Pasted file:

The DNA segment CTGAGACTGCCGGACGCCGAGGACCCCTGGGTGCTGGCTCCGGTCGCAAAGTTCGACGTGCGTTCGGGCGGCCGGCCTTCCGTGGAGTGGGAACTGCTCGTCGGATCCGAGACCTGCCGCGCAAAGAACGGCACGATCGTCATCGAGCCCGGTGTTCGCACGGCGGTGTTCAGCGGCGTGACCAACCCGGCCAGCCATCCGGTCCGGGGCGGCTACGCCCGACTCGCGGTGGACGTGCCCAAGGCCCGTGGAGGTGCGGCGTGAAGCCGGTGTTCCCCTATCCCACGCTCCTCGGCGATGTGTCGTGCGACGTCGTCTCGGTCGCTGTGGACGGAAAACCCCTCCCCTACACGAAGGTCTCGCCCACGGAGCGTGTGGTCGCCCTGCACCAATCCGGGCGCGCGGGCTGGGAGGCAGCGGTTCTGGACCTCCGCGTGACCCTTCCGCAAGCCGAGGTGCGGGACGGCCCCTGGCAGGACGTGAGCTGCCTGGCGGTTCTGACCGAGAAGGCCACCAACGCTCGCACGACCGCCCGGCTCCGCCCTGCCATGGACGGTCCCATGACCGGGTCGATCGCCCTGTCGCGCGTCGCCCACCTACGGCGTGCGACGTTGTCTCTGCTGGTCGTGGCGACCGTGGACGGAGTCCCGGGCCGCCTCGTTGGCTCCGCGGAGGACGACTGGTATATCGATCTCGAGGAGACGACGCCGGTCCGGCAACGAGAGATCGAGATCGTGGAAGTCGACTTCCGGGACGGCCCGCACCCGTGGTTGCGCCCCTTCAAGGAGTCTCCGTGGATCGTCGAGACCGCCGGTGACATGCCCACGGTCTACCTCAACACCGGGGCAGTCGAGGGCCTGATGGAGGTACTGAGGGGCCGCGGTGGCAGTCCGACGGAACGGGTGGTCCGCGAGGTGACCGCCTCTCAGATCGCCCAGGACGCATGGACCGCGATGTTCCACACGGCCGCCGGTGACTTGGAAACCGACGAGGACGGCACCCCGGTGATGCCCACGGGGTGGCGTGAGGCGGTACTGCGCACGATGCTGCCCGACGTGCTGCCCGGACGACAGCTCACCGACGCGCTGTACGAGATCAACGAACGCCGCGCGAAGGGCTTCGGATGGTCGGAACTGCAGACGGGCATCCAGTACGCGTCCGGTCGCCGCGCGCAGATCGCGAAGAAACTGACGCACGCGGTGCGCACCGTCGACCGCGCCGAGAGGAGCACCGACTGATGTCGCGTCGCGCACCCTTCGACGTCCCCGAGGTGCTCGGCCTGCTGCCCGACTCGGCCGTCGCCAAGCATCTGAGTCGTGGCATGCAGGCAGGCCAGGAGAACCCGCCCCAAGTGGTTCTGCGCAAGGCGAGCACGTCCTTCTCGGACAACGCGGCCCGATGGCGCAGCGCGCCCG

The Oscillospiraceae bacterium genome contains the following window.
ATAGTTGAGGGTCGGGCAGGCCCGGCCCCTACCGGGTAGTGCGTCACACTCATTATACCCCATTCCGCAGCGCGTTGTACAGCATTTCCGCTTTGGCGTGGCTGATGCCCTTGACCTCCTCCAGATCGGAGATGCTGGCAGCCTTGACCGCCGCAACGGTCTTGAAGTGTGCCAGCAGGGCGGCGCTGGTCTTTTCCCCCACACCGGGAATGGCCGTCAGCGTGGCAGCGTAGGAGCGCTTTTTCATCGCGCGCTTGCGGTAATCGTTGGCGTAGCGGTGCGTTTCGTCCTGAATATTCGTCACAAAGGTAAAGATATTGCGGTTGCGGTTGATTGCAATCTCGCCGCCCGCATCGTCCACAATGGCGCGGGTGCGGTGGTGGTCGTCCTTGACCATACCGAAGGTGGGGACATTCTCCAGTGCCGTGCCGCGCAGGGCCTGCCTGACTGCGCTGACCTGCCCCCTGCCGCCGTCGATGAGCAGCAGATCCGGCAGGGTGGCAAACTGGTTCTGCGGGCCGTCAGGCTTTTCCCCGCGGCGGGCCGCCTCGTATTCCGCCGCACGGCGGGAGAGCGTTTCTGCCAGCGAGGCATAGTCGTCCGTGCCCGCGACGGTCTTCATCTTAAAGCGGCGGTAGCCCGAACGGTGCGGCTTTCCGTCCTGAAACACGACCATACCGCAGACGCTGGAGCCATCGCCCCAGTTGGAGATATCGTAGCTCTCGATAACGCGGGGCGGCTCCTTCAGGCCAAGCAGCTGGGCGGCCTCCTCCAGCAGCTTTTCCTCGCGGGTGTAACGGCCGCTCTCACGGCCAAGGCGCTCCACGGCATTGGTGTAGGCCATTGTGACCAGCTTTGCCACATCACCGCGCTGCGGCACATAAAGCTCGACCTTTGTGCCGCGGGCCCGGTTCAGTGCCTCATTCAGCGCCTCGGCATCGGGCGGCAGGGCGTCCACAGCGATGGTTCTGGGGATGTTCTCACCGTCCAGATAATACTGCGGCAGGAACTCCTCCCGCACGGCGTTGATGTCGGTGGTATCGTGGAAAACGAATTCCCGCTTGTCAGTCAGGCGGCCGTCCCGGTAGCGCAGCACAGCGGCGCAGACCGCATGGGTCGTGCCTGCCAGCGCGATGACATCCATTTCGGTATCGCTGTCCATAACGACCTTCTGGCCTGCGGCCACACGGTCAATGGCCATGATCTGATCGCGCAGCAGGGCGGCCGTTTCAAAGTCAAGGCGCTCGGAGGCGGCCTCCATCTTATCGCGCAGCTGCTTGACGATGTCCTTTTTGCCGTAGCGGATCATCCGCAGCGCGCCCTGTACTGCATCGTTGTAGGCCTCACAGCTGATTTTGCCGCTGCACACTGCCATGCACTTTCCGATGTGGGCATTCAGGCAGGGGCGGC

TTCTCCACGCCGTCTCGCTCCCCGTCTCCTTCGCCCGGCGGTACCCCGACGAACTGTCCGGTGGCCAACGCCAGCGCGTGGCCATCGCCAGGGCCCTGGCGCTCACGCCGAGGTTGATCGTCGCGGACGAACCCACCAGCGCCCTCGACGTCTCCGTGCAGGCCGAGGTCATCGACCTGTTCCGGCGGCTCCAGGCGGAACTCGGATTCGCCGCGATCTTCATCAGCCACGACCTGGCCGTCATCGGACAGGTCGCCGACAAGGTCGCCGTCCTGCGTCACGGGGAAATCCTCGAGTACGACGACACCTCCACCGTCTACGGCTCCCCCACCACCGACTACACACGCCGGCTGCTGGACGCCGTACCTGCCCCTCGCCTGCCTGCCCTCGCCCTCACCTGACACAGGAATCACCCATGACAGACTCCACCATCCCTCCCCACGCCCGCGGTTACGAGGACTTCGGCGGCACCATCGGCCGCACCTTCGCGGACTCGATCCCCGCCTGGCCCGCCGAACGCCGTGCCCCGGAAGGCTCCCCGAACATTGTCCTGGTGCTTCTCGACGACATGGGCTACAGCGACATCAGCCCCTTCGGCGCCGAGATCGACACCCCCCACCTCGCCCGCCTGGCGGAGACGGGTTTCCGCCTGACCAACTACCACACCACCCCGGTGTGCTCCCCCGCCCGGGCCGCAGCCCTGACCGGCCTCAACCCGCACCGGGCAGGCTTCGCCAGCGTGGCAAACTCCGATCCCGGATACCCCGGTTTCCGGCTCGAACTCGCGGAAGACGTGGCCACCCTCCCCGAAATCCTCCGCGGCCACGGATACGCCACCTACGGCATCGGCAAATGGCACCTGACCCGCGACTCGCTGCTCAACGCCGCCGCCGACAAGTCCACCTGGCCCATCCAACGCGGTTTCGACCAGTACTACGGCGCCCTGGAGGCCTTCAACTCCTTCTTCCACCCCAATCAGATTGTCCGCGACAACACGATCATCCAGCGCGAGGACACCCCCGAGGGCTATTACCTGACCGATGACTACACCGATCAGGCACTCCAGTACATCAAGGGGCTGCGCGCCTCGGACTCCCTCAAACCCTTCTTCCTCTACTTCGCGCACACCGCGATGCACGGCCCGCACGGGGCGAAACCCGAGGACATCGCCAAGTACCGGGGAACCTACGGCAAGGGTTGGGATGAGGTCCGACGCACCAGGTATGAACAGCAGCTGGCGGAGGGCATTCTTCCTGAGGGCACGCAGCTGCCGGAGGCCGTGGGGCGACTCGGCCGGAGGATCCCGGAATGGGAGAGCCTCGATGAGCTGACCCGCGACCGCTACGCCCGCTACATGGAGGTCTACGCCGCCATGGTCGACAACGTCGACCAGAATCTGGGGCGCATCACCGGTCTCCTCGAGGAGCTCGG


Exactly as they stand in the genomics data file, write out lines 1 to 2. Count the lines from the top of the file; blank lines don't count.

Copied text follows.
The DNA segment CTGAGACTGCCGGACGCCGAGGACCCCTGGGTGCTGGCTCCGGTCGCAAAGTTCGACGTGCGTTCGGGCGGCCGGCCTTCCGTGGAGTGGGAACTGCTCGTCGGATCCGAGACCTGCCGCGCAAAGAACGGCACGATCGTCATCGAGCCCGGTGTTCGCACGGCGGTGTTCAGCGGCGTGACCAACCCGGCCAGCCATCCGGTCCGGGGCGGCTACGCCCGACTCGCGGTGGACGTGCCCAAGGCCCGTGGAGGTGCGGCGTGAAGCCGGTGTTCCCCTATCCCACGCTCCTCGGCGATGTGTCGTGCGACGTCGTCTCGGTCGCTGTGGACGGAAAACCCCTCCCCTACACGAAGGTCTCGCCCACGGAGCGTGTGGTCGCCCTGCACCAATCCGGGCGCGCGGGCTGGGAGGCAGCGGTTCTGGACCTCCGCGTGACCCTTCCGCAAGCCGAGGTGCGGGACGGCCCCTGGCAGGACGTGAGCTGCCTGGCGGTTCTGACCGAGAAGGCCACCAACGCTCGCACGACCGCCCGGCTCCGCCCTGCCATGGACGGTCCCATGACCGGGTCGATCGCCCTGTCGCGCGTCGCCCACCTACGGCGTGCGACGTTGTCTCTGCTGGTCGTGGCGACCGTGGACGGAGTCCCGGGCCGCCTCGTTGGCTCCGCGGAGGACGACTGGTATATCGATCTCGAGGAGACGACGCCGGTCCGGCAACGAGAGATCGAGATCGTGGAAGTCGACTTCCGGGACGGCCCGCACCCGTGGTTGCGCCCCTTCAAGGAGTCTCCGTGGATCGTCGAGACCGCCGGTGACATGCCCACGGTCTACCTCAACACCGGGGCAGTCGAGGGCCTGATGGAGGTACTGAGGGGCCGCGGTGGCAGTCCGACGGAACGGGTGGTCCGCGAGGTGACCGCCTCTCAGATCGCCCAGGACGCATGGACCGCGATGTTCCACACGGCCGCCGGTGACTTGGAAACCGACGAGGACGGCACCCCGGTGATGCCCACGGGGTGGCGTGAGGCGGTACTGCGCACGATGCTGCCCGACGTGCTGCCCGGACGACAGCTCACCGACGCGCTGTACGAGATCAACGAACGCCGCGCGAAGGGCTTCGGATGGTCGGAACTGCAGACGGGCATCCAGTACGCGTCCGGTCGCCGCGCGCAGATCGCGAAGAAACTGACGCACGCGGTGCGCACCGTCGACCGCGCCGAGAGGAGCACCGACTGATGTCGCGTCGCGCACCCTTCGACGTCCCCGAGGTGCTCGGCCTGCTGCCCGACTCGGCCGTCGCCAAGCATCTGAGTCGTGGCATGCAGGCAGGCCAGGAGAACCCGCCCCAAGTGGTTCTGCGCAAGGCGAGCACGTCCTTCTCGGACAACGCGGCCCGATGGCGCAGCGCGCCCG

The Oscillospiraceae bacterium genome contains the following window.